Nothing to Pay

Luke 7:42  •  7 min. read  •  grade level: 9
True, one of them was a debtor for five hundred pence, while the other owed only fifty; but they were alike in this, that neither of them had a farthing with which to meet their claims. Both were debtors, and both bankrupt debtors, and by-and-by both forgiven debtors; for if they were to go free at all, it is clear they must both alike be treated simply on the ground of mercy. And so their generous creditor "frankly forgave them both." The one who had owed the smaller amount had nothing to boast of, since he, in common with his fellow-debtor, was entirely unable, from his own resources to pay his debt, and the only difference between the two men now is, that the one who has been forgiven most, may well be expected to feel and manifest the most gratitude to his benefactor. Now, my dear reader, you know we all are debtors to the great God, in whom we live, and move, and Lave our being. I do not know whether your debt has been running for many or few years; whether you have been reckless in your transactions, or have reason to consider yourself more careful than men in general; whether your next door. neighbor owes ten times as much as you do, or you.owe ten thins as much as he. In other words, I du not, of course, know whether your life has been outwardly mural and decent, or immoral and profane, (foci knoweth. Y But be assured of one thing, in the sight of Him who is of purer eyes than to behold evil, you are in one common condition -with the one now addressing you, and with the very chief' of sinners, since He has plainly declared that "There is no difference, for all have sinned, and come short of the glory of God." I know it is hard to give oneself. up as altogether ruined; people don't like to own their bankruptcy, much rather would they keep the shop open, and their-name over the door, and if there be no money to meet the demands of their creditors, they would fain conceal the disgraceful fact, even from themselves, and still more carefully from others. But, my friend, you cannot afford to act thus with regard to eternal things. For ought you know, the day of reckoning may be very near at hand, for it is in the Book of Truth declared that "every one of us shall give an account of himself to God," and, dear reader, is your account ready? Perhaps you hope it will be before the moment comes for you to render if to God. You know it is not now, for you must be conscious that you have been a sinner all your life, but you think that by-and-by, when you are placed in more favorable circumstances, and surrounded by fewer temptation's, you will be able to do better, and may perhaps with God's help, even clear off some of that long score of debts that you know is filed against you. Oh! many a one has fancied this, and so struggled on year after year, only sinking deeper and deeper in the mire, till at last they have given up in despair, and sunk to rise no more. You must have found out that your very nature is corrupt, and opposed to that which is. good, and how can you expect a bad tree ever to bring forth fruit, so good, and sound, and pure as to be acceptable to a thrice holy God? And if you were enabled to lead a new life, and never sin any more as long as you live, how could that possibly alter the amount of the debt already standing against you? Did you ever hear of a. man in business who forgave old debts simply on the ground of accounts being promptly settled in future? And do you expect the Judge of all the earth to be less just than a failing man? Forgive my pleading thus plainly with you, but it is no subject to trifle with Satan who seeks your soul to destroy it, would beguile your heart with flattering words and fair speeches-he would tell you that you are no worse than other people; you have done the best you could, and as God is merciful you have nothing to fear. But God, who indeed is "rich in mercy," and who seeks your soul to save it; yea, who is "not willing that any should perish," He sets before you the true state of things, and will you not listen rather to Him? Will you prefer hearkening to the voice of the old serpent who still lies in wait to deceive, as he did in the garden of Eden, where the belief of his vile falsehood was followed by such disastrous results? What if you are no worse than your neighbors; does that make you fit for God's presence? What if you have done the best you could: has not God declared that you were born in sin, and can a clean thing come out of an unclean? Has He not said that "they who are in the flesh cannot please God," and that even all our righteousnesses before Him are only as "filthy rags?" And if He be merciful, as indeed He is, for "He delighteth in mercy," yet, is He not righteous also? Has not His Majesty -been. offended, and will He exercise mercy at the cost of His infinite justice? By no means. But, you will inquire, who then can be saved? Since we all arc ruined sinners, helpless and undone, unable to clear the smallest of our debts, and God is holy, and by no means clears the guilty, what resource have we?—Ah! my dear fellow sinner, the answer is Jesus. "He took the guilty culprit's place, and suffered in his stead." He charged Himself with our liabilities, saying, as it were, to divine justice, "If he have wronged thee, or owed-. thee ought, put that to my account." And it was put to this account, and He paid it all, to the uttermost farthing: He went into the prison house of death, but it wits not possible that He could be detained there. All the debts for which He became responsible, were forever canceled, and He quickly left the tomb, returning to that home of glory He had left to accomplish salvation for you and me. Yes, Ile is now on high, the blessed witness that He has fully met the claims that God had against us; and now God can righteously in perfect consistency with all His attributes, forgive freely every poor sinner that believes in Jesus. Sin has reigned unto death, so that the sentence of death has " passed upon all men, for that all have sinned," but now through the blessed work of redemption, that Jesus finished once and fur ever on the cross, "grace reigns through righteousness unto eternal life," so that God, "the high and lofty One, who inhabiteth eternity, whose name is Holy," can be "just and the Justifier of him which believeth in Jesus." I pray that you, my dear reader, may through His grace, discover and fully own the ruin and helplessness of your condition as God's bankrupt debtor, and that you may be led to believe on Jesus, who, " when we were without strength, in due time died for the ungodly." And having learned to bow before -.Him as a "Just God and a Savior," way every act of your life show -that your heart is indeed taken captive by the love of Jesus, as was the case with this poor outcast woman, who of old, embraced His feet, and washed them with her tears, and loved Him much, for she was much forgiven.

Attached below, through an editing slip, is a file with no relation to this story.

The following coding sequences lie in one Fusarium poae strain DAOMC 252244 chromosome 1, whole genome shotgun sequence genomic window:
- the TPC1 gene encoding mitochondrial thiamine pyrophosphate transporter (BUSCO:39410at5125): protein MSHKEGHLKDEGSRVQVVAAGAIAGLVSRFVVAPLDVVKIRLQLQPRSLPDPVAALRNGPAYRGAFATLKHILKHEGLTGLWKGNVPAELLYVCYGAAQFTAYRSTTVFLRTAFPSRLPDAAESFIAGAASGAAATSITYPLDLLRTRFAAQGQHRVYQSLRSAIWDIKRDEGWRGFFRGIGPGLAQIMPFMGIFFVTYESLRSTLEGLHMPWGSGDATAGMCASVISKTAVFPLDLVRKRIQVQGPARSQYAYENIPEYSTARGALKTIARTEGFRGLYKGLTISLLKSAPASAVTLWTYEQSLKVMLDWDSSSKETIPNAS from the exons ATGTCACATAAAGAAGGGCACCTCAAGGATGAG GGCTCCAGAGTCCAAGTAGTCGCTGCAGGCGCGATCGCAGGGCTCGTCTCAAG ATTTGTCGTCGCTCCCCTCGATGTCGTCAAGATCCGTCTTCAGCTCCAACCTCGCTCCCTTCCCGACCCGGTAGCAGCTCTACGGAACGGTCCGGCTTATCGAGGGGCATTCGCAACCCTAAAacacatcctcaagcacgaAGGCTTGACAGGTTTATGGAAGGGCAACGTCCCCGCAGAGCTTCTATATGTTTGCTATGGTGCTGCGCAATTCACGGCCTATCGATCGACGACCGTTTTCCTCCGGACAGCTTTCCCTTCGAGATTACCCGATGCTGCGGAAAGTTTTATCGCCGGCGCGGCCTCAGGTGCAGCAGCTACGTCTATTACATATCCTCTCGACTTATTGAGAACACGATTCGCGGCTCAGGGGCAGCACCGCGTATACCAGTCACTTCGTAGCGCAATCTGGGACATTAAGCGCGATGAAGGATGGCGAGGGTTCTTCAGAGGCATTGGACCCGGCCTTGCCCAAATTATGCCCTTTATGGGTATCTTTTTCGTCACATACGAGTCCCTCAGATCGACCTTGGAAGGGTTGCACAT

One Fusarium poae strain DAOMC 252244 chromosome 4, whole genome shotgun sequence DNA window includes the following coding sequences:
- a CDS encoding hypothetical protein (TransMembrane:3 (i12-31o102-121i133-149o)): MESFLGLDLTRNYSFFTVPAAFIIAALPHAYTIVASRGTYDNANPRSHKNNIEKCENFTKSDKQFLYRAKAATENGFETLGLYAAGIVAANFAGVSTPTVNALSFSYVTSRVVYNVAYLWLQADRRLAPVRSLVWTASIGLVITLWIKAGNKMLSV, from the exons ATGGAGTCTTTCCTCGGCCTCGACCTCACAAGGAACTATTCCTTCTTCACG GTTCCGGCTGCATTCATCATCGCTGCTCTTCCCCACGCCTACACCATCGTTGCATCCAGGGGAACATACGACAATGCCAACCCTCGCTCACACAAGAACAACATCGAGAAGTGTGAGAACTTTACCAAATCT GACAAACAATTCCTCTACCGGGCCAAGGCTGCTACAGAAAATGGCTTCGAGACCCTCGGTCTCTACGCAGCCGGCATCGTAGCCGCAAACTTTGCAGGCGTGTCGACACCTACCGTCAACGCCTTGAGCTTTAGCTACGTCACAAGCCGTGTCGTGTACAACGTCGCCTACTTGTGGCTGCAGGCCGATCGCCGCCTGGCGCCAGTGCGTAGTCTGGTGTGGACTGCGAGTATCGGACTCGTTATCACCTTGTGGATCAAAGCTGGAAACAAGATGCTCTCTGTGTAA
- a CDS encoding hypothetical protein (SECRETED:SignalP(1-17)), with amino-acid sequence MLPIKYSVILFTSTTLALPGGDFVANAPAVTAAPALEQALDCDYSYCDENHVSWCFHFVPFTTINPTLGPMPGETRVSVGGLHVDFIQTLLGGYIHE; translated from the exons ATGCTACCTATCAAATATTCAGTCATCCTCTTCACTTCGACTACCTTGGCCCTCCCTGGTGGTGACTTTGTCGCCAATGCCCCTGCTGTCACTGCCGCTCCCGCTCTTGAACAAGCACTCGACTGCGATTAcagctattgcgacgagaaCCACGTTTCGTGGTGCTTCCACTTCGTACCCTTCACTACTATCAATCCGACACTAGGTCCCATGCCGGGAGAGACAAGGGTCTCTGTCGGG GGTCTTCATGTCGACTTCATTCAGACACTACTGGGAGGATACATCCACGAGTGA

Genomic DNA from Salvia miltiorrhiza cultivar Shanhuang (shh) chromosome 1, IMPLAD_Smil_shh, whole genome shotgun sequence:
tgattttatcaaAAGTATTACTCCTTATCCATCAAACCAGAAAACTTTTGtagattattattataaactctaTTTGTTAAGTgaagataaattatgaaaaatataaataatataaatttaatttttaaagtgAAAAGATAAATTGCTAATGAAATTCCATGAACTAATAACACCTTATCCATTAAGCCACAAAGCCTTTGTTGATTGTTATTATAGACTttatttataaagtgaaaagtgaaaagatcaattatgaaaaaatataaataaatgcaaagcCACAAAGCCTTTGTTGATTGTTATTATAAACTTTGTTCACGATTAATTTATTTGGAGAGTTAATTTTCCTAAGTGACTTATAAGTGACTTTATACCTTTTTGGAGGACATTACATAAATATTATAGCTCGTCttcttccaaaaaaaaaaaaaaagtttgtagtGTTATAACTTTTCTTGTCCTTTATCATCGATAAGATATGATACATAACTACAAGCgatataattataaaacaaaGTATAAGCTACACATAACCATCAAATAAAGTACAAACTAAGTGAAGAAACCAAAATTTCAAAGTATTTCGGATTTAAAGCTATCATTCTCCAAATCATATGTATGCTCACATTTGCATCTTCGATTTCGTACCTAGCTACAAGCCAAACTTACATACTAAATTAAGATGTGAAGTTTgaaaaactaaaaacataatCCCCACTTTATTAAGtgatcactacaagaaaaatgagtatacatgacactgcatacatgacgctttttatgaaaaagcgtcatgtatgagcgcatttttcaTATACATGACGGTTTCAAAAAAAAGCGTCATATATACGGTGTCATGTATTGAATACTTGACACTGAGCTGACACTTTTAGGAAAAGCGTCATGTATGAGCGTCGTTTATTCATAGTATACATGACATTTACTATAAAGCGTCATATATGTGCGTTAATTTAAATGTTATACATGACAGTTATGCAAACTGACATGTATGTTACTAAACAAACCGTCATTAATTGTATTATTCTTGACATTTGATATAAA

Behold the Lamb! 'tis He who bore
Thy burden on the tree;
And paid in blood the dreadful score,
The ransom due for thee.